By Rick Hinton
“My name is Amy Allan. I see dead people. I speak to dead people. And they speak to me. But there’s only one way to know if my findings are right. I rely on my partner.”
“I’m Steve Dischiavi. I’m a retired New York City homicide detective. And I know every person, every house, has secrets. It’s my job to reveal them.”
This is the introduction to the Travel Channel show, The Dead Files, airing on Friday nights. It premiered on Sept. 23, 2011. Ten seasons later, the show is still running strong. I generally avoid paranormal television. Yeah … I used to watch it, but through the years it got boring, repetitive and laughable as countless names and faces stumbled about in the dark — all probing for answers for the greater good. However, this show …
I like the premise … it’s unique. Steve and Amy explore each case individually, using their particular skill sets. They then meet at the end of the episode to compare findings with one another, as well as their client. It’s often not very pretty. Steve Dischiavi gathers facts in a no-nonsense cop manner by researching the history of the location and interviewing the clients and witnesses. Steve pits the paranormal against Criminology. He, after 10 seasons, still remains somewhat of a skeptic about “ghosties”. (You’d think he might have changed his mind a bit.) However, he believes and trusts in his partner Amy’s abilities.
Amy Allan started experiencing the spiritual world at age 4, an inheritance from her mother and grandfather. As a physical medium, she combines science and spiritualism to arrive at facts during her walkthrough of a location. With her cameraman and former husband, Matthew Anderson, (can you say awkward?) they traverse the site while Amy absorbs her often troubling findings.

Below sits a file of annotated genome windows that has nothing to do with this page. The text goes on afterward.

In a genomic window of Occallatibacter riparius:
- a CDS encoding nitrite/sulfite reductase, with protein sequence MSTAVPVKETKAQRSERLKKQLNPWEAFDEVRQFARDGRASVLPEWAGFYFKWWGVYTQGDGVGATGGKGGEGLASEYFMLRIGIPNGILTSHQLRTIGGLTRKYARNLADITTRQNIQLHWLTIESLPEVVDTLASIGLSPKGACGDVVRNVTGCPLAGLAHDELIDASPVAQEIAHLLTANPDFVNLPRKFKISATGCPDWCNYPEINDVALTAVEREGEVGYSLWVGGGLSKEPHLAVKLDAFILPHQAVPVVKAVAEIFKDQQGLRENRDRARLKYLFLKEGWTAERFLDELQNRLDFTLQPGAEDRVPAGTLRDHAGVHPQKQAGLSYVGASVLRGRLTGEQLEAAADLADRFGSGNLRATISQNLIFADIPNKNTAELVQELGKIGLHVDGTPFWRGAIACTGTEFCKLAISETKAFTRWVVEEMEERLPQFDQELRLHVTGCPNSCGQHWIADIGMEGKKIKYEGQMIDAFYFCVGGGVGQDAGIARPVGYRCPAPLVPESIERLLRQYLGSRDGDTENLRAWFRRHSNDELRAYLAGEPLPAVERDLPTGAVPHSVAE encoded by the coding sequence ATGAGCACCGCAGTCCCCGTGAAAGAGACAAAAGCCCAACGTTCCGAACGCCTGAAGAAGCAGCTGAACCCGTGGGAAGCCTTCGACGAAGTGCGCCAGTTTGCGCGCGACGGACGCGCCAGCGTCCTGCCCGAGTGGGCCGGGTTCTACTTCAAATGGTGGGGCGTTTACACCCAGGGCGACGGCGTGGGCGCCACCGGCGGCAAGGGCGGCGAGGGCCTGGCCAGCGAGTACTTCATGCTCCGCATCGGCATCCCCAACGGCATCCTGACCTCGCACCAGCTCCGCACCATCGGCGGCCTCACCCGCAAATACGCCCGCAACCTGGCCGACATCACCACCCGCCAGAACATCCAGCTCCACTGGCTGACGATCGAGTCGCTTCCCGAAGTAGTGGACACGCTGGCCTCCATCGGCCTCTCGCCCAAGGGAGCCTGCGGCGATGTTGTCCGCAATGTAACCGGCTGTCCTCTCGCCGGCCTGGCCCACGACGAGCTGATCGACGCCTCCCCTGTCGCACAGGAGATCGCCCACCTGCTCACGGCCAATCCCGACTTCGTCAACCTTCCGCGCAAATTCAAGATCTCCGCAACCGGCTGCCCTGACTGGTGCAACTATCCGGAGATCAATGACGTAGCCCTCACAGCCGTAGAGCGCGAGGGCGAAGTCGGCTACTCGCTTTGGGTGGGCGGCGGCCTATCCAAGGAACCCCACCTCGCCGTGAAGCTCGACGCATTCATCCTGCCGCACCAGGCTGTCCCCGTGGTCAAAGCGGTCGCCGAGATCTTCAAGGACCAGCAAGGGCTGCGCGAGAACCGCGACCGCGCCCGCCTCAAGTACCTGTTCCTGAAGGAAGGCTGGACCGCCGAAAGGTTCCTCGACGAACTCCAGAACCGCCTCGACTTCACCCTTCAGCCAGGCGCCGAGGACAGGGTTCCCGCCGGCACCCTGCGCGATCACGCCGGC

I’m generally skeptical of psychics. I just am. It’s too easy to misrepresent findings on just a feeling, and not true ability. There are a lot of so-called mediums who have watched way too much television and because of some scattered experience years ago, suddenly arrive at the conclusion they have psychic abilities. What is said to a client can have lasting ramifications! These wannabes, strolling through a purportedly haunted house and spouting out gibberish, can change the scope of an investigation … taking it into a direction it shouldn’t go in. I believe Amy Allan is the real deal. I also know some local real deals (Jill, Christy, Tim … you know who you are). I’ve also met some fruit loops. But … that’s another story for next week.
I like this show! I will continue to watch because every episode I learn something about fact finding and logical thought. However, I won’t be sitting on the couch every Friday night while Laura feeds me grapes, waiting for it to come on — I DVR it and we watch at our convenience … I hate commercials (it breaks the rhythm). And, Steve and Amy remind me of myself and Laura: me … the fact finder, and Laura … the sensitive that knows when to leave.
[Amy] “But Steve and I never speak.”
[Steve] “We never communicate during an investigation.”
[Amy] “Until the very end.”
[Steve] “Then we uncover whether it’s safe to stay …”
[Amy] “… or time to get out.”